Ball testified that Alex did receive sympathy and patience following the killings. In the immediate aftermath, as the entire law firm rallied to his side, people made a conscious effort to forget about the missing money, at least temporarily. “The man just lost his wife and child. There’s no way we’re going to be cruel,” Ball said. “We’ll get back to it later. And we did.”

“Everything stopped. The whole world did,” he said. 

Ball also described the climate of fear that gripped the law firm after the murders. With an unknown assailant still at large, partners were worried for the safety of their roughly three dozen employees. Senior staff were calling clients to see if they might have ideas about who would want to hurt the Murdaughs or other law firm figures. Yet Alex appeared to make no such inquiries. Ball said he never heard Alex express any concern about the safety of himself or his surviving son, Buster, even though the killer ostensibly remained on the loose.

Alex’s story about what he did that night also changed, Ball said. In some versions of the story, he checked Maggie’s body for signs of life upon discovering the pair after 10 p.m. In another version, he checked Paul’s body first. Ball said he didn’t put too much stock in the discrepancies, believing that trauma may be to blame.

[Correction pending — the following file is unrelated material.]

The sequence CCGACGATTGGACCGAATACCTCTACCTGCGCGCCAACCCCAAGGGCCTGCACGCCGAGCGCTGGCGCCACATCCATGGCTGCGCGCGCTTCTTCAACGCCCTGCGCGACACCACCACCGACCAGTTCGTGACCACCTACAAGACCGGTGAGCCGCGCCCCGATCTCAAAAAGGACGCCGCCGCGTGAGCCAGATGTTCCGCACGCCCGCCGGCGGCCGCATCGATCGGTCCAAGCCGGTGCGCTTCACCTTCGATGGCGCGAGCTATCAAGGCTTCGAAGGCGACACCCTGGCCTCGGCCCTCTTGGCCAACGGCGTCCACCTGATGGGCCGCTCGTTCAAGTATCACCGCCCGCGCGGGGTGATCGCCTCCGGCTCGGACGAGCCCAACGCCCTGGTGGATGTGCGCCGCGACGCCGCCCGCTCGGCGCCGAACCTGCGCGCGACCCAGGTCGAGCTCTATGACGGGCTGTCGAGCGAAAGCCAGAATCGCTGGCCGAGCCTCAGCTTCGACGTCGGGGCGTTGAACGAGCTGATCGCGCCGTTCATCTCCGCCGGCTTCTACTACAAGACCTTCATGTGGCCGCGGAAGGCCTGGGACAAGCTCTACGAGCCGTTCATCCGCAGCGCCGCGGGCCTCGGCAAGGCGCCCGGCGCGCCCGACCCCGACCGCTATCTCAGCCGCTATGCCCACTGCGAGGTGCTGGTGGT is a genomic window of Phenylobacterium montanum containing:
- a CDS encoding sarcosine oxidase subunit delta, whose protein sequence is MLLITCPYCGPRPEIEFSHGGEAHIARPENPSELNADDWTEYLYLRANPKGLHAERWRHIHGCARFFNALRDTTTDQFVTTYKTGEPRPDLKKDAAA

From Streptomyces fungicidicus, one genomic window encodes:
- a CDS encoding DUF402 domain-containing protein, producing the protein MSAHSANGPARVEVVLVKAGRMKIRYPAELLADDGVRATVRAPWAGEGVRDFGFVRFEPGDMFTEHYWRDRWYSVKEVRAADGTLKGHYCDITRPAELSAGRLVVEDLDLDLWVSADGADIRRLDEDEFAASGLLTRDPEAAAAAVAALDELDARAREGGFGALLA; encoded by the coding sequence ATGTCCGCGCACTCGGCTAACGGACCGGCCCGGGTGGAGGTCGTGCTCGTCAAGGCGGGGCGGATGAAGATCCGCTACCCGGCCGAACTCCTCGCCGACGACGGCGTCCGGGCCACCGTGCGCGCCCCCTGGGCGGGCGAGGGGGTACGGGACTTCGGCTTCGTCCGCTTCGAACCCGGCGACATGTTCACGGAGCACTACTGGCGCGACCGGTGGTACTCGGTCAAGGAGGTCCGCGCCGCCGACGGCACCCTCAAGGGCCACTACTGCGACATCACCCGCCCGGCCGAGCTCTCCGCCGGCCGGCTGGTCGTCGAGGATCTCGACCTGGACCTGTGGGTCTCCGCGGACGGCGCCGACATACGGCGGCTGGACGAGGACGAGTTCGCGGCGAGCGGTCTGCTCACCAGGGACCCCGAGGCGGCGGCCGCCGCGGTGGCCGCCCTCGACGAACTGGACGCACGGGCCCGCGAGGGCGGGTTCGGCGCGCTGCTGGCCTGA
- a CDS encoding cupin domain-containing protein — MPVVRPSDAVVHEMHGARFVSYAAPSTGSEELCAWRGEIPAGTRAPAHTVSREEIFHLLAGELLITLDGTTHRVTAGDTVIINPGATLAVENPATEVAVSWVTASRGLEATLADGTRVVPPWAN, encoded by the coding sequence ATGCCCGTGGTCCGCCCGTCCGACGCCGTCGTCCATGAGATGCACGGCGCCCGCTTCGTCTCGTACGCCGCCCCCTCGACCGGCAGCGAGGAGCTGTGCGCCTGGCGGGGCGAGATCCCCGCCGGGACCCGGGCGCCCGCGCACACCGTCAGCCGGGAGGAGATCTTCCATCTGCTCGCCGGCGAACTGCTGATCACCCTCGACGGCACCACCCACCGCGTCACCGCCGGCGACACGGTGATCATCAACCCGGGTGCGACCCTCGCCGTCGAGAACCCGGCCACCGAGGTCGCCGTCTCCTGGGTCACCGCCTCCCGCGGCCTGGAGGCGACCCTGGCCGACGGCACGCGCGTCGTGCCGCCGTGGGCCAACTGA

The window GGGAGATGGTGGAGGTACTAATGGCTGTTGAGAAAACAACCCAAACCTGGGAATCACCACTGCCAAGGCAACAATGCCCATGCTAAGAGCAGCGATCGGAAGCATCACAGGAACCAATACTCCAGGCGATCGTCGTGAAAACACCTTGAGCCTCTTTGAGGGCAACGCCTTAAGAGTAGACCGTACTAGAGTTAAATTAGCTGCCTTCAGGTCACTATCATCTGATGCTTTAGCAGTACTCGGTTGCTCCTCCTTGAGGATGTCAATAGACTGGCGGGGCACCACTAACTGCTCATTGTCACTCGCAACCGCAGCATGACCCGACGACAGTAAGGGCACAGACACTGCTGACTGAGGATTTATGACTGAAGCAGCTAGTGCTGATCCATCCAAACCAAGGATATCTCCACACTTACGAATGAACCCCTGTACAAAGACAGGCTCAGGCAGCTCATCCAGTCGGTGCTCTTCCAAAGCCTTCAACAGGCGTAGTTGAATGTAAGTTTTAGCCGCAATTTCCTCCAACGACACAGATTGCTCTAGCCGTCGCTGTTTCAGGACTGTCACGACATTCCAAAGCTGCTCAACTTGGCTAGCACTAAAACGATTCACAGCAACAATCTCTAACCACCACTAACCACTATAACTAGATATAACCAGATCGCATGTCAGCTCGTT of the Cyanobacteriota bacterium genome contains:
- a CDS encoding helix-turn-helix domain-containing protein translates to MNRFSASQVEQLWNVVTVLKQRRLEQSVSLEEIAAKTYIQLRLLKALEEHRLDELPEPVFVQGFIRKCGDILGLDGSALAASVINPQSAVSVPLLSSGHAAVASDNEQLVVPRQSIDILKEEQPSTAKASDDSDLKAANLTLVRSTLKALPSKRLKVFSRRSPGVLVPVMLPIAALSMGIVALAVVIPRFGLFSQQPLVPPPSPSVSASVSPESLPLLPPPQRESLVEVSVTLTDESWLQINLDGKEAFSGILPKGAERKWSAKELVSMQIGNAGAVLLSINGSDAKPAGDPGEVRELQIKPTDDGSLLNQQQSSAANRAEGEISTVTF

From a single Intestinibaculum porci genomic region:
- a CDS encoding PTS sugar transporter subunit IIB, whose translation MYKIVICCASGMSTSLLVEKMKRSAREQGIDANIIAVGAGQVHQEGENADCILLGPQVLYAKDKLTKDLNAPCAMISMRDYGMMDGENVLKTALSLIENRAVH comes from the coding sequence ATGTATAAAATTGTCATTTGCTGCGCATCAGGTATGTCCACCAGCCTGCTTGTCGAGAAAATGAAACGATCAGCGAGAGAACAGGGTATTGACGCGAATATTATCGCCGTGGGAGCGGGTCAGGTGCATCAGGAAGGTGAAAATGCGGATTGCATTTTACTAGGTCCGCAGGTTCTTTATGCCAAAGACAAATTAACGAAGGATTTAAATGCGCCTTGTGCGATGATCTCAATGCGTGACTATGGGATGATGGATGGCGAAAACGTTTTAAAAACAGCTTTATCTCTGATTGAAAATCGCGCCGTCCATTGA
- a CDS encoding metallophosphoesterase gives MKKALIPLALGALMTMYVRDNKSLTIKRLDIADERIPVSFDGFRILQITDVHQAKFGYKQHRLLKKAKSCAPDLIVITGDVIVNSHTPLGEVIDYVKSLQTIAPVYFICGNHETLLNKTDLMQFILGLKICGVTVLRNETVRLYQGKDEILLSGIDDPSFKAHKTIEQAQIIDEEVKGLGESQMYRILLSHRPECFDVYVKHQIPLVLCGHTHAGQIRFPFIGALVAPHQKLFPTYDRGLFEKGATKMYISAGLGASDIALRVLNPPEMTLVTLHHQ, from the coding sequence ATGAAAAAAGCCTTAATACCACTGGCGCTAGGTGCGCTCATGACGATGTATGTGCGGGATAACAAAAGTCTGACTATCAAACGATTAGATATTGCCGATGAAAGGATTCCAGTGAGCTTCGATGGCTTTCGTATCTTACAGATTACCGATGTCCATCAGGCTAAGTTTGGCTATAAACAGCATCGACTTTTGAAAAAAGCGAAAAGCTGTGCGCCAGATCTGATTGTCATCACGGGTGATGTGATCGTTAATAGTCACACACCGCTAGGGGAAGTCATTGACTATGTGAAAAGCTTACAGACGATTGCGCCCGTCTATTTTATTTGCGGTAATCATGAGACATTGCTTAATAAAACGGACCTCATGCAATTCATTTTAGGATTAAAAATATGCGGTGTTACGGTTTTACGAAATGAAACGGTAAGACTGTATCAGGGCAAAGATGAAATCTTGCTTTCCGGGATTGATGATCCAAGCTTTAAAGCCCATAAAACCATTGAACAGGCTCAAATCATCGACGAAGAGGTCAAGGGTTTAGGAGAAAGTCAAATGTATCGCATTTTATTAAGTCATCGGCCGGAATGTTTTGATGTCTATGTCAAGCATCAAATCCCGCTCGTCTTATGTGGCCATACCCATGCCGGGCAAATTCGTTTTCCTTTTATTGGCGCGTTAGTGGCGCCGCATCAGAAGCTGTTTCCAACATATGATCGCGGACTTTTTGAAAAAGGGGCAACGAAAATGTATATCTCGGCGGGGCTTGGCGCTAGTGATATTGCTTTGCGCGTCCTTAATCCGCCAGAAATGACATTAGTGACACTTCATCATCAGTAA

Yet Alex was consistent in one element of his story. Ball said Alex told him three times that he had not been at the kennels in the immediate period before the pair were killed. Instead, he said he awoke from a post-dinner nap at the main house, then left to visit his mother when he couldn’t make contact with the pair.

But that was not truthful. Ball became the latest witness to state that he too could hear Alex’s voice in the background of a video Paul had recorded just minutes before authorities allege the fatal shots were fired. 

The day after Alex was fired from the firm in early September 2021, Ball said, he learned that Alex had been shot and immediately suspected it was an attempted suicide. “My first response was don’t tell me that jackass killed himself,” Ball said.

When Ball was informed that Alex told authorities he’d been shot by an unknown assailant while changing a tire, he said, he didn’t believe Alex’s story at all. When he got to the rural road where the shooting occurred, he said the scene looked suspicious and the car’s tire looked like it had been intentionally slashed. “I said, ‘I don’t buy it,’” Ball recalled. 

Indeed, neither did authorities. Alex and his alleged accomplice — Curtis “Eddie” Smith, the man Alex said had been his longtime drug dealer — were soon indicted over the suicide-for-hire scheme. Alex had allegedly been trying to ensure that Buster would receive a $10 million life insurance payout, but Alex was only lightly injured in the shooting. 

Noting that the purported violent scheme was carried out almost immediately after Alex was once again in trouble over stealing from work, Waters linked the roadside shooting to the murders of Maggie and Paul.

“And just when accountability is arriving again,” Waters said, “the defendant manufactures himself to be a victim, correct?” 

“That’s what it turned out to be,” Ball replied.